14 The European Context The UK and France are exceptions Both think in terms of power projection (think Sierra Leone and the Congo/Chad) Others European states think it their role to take on local issues while the US defends common interests elsewhere European states are in a self-created asset trap: unable to project power with no assets, unwilling to acquire the assets because they are not eager to perform the mission

15 The European Context European aversion to NATO (kind of) Old Europe (minus the UK and Denmark) seek a long term solution through the European Rapid Response Force (ERRF). Problem: Petersburg tasks New Europe, on the other hand, seeks the prominence of NATO over a European solution, but lacks the ability to gain significant assets (small, poorer, transition)

16 The European Context Why is this a problem? Means that the US is only willing to use allies when it improves chances of victory. Problem: undermines alliances and European objectives Means that Europe cannot act alone, but instead is tied to US objectives and decision-making Means that joint action is asymmetric thus leading to political strains on collective operations Means that disagreements over battle plans could lead to defeat

17 United Kingdom British forces are the most transformed since the end of the Cold War British forces are the most able to work with and without the help the US Main threats (Defence White Paper 2003): International Terrorism Weapons of Mass Destruction Failed States

18 United Kingdom British focus Small to Medium size conflicts Three conflicts simultaneously OR Large scale conflict and the occasional side show Network centric rather than platform centric planning Reduction in Navy and RAF Growth in Army in terms of medium weight capabilities Independent nuclear deterrent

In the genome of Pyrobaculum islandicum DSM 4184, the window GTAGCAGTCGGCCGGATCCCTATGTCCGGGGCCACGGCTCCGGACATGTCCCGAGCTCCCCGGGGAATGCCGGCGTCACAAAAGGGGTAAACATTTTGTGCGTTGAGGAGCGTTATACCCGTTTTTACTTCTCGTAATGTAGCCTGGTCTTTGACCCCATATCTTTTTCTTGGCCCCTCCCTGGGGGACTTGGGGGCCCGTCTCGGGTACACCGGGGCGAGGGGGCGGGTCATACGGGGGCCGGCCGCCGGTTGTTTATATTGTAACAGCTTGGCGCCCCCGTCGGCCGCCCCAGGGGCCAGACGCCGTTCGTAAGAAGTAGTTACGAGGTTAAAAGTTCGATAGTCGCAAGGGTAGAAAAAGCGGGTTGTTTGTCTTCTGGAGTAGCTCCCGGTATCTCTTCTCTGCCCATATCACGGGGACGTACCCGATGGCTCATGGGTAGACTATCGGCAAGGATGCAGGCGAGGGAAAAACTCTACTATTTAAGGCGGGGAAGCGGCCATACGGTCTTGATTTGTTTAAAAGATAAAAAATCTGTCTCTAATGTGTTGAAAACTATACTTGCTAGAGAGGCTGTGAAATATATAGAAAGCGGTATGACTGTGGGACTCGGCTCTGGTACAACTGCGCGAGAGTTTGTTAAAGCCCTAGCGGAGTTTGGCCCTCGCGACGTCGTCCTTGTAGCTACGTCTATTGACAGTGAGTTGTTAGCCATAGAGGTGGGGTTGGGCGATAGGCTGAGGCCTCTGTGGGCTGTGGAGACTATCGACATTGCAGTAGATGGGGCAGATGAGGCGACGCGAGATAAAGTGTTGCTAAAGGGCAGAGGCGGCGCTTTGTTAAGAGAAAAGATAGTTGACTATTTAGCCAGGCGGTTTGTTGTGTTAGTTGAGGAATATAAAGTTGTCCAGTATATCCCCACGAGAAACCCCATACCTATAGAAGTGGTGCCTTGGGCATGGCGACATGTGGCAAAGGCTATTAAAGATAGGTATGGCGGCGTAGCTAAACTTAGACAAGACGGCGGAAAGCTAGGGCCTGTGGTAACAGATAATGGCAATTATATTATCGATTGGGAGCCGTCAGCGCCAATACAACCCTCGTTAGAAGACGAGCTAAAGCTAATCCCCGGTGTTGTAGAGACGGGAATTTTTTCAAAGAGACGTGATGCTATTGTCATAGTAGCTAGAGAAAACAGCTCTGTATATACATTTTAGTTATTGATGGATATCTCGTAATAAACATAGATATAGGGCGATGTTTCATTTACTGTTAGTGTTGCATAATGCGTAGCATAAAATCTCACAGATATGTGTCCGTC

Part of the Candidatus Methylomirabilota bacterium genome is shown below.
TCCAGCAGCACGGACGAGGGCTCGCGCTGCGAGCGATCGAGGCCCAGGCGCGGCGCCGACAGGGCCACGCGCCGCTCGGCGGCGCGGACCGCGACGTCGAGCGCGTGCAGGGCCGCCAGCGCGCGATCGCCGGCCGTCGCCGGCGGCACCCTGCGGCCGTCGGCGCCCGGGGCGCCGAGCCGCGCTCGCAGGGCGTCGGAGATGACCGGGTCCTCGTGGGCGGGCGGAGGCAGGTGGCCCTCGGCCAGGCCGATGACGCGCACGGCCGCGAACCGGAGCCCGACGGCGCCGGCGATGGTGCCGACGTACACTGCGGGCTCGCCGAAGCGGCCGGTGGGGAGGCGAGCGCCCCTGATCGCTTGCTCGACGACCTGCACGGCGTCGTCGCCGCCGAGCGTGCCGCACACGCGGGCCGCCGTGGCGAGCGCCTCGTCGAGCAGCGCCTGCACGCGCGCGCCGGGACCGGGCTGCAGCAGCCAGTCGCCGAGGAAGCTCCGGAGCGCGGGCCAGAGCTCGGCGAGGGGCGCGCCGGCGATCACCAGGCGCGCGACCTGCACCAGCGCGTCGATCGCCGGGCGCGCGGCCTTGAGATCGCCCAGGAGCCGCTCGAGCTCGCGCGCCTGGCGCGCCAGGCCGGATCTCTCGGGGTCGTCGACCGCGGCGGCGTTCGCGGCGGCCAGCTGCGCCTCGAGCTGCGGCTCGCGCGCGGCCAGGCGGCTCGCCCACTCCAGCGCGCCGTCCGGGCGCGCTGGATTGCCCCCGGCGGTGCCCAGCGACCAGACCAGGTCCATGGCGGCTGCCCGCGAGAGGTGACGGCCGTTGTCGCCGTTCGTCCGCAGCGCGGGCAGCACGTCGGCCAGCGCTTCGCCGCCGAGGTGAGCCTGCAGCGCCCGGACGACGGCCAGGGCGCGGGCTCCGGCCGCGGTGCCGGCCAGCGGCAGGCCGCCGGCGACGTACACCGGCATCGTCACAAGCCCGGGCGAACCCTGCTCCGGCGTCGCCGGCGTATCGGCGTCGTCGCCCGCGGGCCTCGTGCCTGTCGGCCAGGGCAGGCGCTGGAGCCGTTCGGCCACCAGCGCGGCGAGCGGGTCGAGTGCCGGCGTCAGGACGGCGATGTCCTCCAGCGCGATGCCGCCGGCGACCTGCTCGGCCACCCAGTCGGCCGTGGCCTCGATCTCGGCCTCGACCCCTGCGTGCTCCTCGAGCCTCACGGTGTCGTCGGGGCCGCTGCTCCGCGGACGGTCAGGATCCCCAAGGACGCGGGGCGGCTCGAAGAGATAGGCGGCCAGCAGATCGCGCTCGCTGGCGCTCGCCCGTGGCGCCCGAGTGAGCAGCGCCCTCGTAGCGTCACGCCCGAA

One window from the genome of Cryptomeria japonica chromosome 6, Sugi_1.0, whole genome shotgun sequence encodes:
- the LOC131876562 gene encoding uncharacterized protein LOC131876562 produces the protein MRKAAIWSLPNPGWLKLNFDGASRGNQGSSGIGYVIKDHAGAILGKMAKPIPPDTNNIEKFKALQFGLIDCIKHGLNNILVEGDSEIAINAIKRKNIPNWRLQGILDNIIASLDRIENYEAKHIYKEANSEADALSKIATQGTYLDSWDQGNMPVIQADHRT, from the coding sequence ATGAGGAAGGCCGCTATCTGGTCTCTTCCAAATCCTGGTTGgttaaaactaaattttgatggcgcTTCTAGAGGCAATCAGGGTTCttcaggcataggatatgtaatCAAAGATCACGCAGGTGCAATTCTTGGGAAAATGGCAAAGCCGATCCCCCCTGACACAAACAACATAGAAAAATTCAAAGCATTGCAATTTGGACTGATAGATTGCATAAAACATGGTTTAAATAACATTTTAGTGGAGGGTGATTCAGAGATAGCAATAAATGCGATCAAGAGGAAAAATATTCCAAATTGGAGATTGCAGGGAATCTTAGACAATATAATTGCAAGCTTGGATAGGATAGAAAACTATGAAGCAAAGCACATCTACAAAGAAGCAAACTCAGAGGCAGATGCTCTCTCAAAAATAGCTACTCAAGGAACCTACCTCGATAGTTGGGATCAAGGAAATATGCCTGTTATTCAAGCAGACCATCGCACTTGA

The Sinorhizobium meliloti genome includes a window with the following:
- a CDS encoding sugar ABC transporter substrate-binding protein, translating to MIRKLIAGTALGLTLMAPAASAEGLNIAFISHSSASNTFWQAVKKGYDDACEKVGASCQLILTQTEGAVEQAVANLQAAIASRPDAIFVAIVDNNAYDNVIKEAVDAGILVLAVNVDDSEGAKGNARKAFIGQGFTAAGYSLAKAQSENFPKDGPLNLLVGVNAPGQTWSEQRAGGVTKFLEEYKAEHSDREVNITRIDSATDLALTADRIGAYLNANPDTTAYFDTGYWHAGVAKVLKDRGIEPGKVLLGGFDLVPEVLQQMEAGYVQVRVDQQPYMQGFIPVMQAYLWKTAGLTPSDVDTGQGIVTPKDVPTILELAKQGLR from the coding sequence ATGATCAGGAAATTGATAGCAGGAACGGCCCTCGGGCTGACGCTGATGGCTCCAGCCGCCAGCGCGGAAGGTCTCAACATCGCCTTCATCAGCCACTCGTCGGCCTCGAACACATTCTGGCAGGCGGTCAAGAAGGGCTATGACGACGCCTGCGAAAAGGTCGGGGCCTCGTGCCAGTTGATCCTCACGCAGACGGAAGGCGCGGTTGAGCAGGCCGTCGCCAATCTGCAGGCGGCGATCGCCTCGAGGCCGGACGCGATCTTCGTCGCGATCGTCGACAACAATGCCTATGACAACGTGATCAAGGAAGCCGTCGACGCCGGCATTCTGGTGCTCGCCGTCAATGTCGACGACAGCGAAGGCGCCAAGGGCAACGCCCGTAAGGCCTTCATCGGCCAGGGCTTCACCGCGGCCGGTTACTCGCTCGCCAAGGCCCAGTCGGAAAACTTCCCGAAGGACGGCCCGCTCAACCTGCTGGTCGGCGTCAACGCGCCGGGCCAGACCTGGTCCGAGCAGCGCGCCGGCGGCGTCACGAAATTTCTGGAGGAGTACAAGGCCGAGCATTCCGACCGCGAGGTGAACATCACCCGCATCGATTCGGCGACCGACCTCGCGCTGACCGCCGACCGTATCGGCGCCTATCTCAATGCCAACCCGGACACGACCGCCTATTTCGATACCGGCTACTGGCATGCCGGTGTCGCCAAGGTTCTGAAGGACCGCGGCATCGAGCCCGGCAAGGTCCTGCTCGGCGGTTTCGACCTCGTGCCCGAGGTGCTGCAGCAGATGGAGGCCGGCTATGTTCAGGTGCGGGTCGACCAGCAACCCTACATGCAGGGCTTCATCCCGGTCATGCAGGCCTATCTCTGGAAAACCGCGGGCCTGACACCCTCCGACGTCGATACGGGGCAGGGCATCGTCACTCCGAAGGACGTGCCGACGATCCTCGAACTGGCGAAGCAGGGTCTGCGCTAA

19 United Kingdom Force Planning, Structure and Capabilities* The Armed Forces face a broader range of tasks across a wider geographical area than originally envisaged under the SDR. In particular, proactive engagement in conflict prevention and short notice peace support and counter-terrorist operations is expected to increase. The UK will not be able to contribute militarily in every international crisis. Participation will generally be in coalitions with other countries. The UKs Armed Forces must be more prepared for asymmetric attacks by both state and non-state actors, including the use of WMD through a variety of means. The Armed Forces must be equipped and configured to fulfil the requirements of homeland defence and countering international terrorism. *From the 2004 Defence White Paper

20 Others France: Independent defence and Security Germany: Limited operations Eastern Europe: Transition Low assets Low operational capabilities

21 Conclusion What is the future of conflict? In Europe? Outside Europe? Should Europe be downsizing? What are the political impediments to a European army?